India Invents a City

Lavasa is an orderly, high-tech community with everything. Except people.
More

At first glance, this could be Italy—the promenade, the sidewalk cafés and ice-cream parlors, the streetscape of conjoined little apartment houses in mustard, terra-cotta, ocher, olive, or beige. Even the name of the place, Lavasa, sounds vaguely Italian.

But look again, and this clearly isn’t Italy. It’s too clean, too new. There are too few tourists. There are hardly any people at all, actually. Which only makes it all the more improbable that Lavasa is, in fact, in India—land of auto rickshaws and slum dogs, of sweat and dust and litter. With only a handful of residents, Lavasa is a city-in-waiting. But its corporate backers believe it will soon represent nothing less than a new model of urban development and governance in India—a country where the phrase city planning has long been a contradiction in terms.

Lavasa sits in the Western Ghats, some 130 miles southeast of Mumbai, India’s financial and entertainment capital, and 40 miles west of Pune, a growing hub for software programming and computer animation. If all goes according to its master plan, Lavasa will eventually house more than 300,000 people in five distinct “towns.” It will also have a world-class medical campus, luxury hotels, boarding schools, sports academies, a Nick Faldo–designed golf course, a space camp, and, its developers hope, animation and film studios, software-development companies, biotech labs, and law and architectural firms—in short, all of the knowledge industries at the heart of the “new India.” Those industries have yet to buy in, but residential sales have been brisk: in Dasve, the first of Lavasa’s five towns, scheduled to be completed this year, the houses are almost sold out.

Lavasa is the brainchild of Ajit Gulabchand, the jovial, silver-haired chairman of Hindustan Construction Company, an Indian conglomerate known for mega-projects like bridges and dams. He acquired land along the remote hills that slope down to Warasgaon Lake, a 12-mile-long reservoir that supplies water to Pune, from a group of investors hoping to make a little money selling vacation homes—a vision that proved decidedly too small for a man who occasionally commutes by helicopter.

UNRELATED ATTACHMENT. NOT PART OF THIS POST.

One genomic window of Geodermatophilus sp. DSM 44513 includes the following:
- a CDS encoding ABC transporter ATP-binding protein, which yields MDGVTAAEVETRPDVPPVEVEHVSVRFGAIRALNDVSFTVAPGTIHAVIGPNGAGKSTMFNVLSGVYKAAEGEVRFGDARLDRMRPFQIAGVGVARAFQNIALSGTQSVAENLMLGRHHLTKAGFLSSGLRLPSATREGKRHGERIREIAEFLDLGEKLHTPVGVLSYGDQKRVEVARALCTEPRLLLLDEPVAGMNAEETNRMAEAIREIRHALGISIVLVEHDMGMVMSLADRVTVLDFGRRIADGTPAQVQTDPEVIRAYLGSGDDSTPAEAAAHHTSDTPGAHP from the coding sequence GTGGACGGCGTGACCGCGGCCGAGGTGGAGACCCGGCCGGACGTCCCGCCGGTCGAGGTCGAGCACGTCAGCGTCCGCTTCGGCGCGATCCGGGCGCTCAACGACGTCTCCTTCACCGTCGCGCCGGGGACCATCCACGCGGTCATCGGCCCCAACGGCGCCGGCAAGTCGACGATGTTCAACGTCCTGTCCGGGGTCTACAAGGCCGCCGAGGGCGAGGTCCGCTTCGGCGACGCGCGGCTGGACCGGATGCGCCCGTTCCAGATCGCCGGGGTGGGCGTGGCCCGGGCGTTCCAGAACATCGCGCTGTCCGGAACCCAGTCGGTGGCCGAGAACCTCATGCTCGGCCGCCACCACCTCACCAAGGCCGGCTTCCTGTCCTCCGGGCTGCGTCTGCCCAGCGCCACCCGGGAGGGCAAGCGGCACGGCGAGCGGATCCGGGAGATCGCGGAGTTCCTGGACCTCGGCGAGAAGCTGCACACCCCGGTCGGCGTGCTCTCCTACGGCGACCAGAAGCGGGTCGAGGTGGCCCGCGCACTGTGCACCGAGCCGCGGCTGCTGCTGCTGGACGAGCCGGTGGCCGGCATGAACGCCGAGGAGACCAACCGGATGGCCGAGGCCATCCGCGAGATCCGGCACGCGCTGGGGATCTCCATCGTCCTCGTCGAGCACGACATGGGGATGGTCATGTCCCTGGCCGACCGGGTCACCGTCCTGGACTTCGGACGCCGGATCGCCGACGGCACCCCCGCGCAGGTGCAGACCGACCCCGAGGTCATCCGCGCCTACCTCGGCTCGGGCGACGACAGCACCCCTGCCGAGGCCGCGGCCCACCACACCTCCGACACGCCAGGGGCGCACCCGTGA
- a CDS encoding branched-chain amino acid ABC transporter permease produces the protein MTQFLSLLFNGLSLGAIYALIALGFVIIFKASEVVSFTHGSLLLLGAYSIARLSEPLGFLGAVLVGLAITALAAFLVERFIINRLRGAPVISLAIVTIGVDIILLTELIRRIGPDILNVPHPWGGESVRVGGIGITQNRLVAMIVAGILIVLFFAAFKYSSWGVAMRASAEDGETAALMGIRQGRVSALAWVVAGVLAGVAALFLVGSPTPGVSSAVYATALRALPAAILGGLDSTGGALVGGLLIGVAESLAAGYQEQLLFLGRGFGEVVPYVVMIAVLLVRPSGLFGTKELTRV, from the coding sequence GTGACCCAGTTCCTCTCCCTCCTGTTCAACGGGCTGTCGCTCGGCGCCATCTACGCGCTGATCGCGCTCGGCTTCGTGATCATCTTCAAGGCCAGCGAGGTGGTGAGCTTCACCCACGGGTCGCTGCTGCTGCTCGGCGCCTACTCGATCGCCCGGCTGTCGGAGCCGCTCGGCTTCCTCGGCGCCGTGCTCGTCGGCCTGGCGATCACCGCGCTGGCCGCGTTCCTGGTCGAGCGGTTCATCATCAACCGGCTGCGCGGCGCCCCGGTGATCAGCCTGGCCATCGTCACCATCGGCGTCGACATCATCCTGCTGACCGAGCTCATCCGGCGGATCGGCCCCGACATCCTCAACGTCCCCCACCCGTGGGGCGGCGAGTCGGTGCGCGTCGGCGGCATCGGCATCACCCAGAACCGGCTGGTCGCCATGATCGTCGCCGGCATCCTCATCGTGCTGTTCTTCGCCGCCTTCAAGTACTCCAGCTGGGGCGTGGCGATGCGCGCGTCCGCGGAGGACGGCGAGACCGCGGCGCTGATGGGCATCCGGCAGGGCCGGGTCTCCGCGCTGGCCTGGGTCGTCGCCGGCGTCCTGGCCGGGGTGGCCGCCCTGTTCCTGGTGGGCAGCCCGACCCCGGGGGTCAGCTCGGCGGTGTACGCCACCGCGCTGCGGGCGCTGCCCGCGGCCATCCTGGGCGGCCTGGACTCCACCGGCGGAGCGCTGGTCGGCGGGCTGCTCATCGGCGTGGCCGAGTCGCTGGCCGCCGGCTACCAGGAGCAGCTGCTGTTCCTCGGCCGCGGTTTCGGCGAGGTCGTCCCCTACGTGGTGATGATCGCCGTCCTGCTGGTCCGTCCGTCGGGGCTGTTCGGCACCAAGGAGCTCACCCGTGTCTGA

Lavasa will be the first city in India—apart from a few company towns surrounding factories—to be built and governed entirely by a private corporation. It’s also the first city in India to be planned according to the principles of New Urbanism, which advocates walkable cities that commingle business and residential development, offer mixed-income housing, and preserve green space. Lavasa will provide centrally pressurized running water, reliable electricity, sewage treatment, garbage collection, and even fiber-optic connections in every home. These things are so alien in India that when prospective home buyers first saw Lavasa, Gulabchand says, many asked why they couldn’t see water tanks on the roofs, and whether the price of units included a septic tank.

Perhaps the most radical thing about Lavasa is its government—or rather, the fact that it has a government. Most Indian cities are run largely by states, some of which are bigger than many countries. As a result, urban development typically falls to overstretched bureaucrats or state politicians chiefly interested in courting rural voters. The Lavasa Corporation—the company formed to build and run the city of Lavasa—hired Scot Wrighton, an experienced American city administrator, as India’s first city manager. Wrighton says Lavasa offered him “a chance to build a new governance model for a country where governance at the municipal level does not work.” Under Maharashtra state law, the Lavasa Corporation can assume many of the functions normally reserved for the state, though it does not have police powers and cannot levy taxes. It employs private security guards and raises funds from home sales, rentals, and revenue-sharing agreements with businesses. Though the company hopes to eventually transition to a “public-private partnership model,” it’s an open question whether this government would be accountable to Lavasa’s citizens, and not just to investors.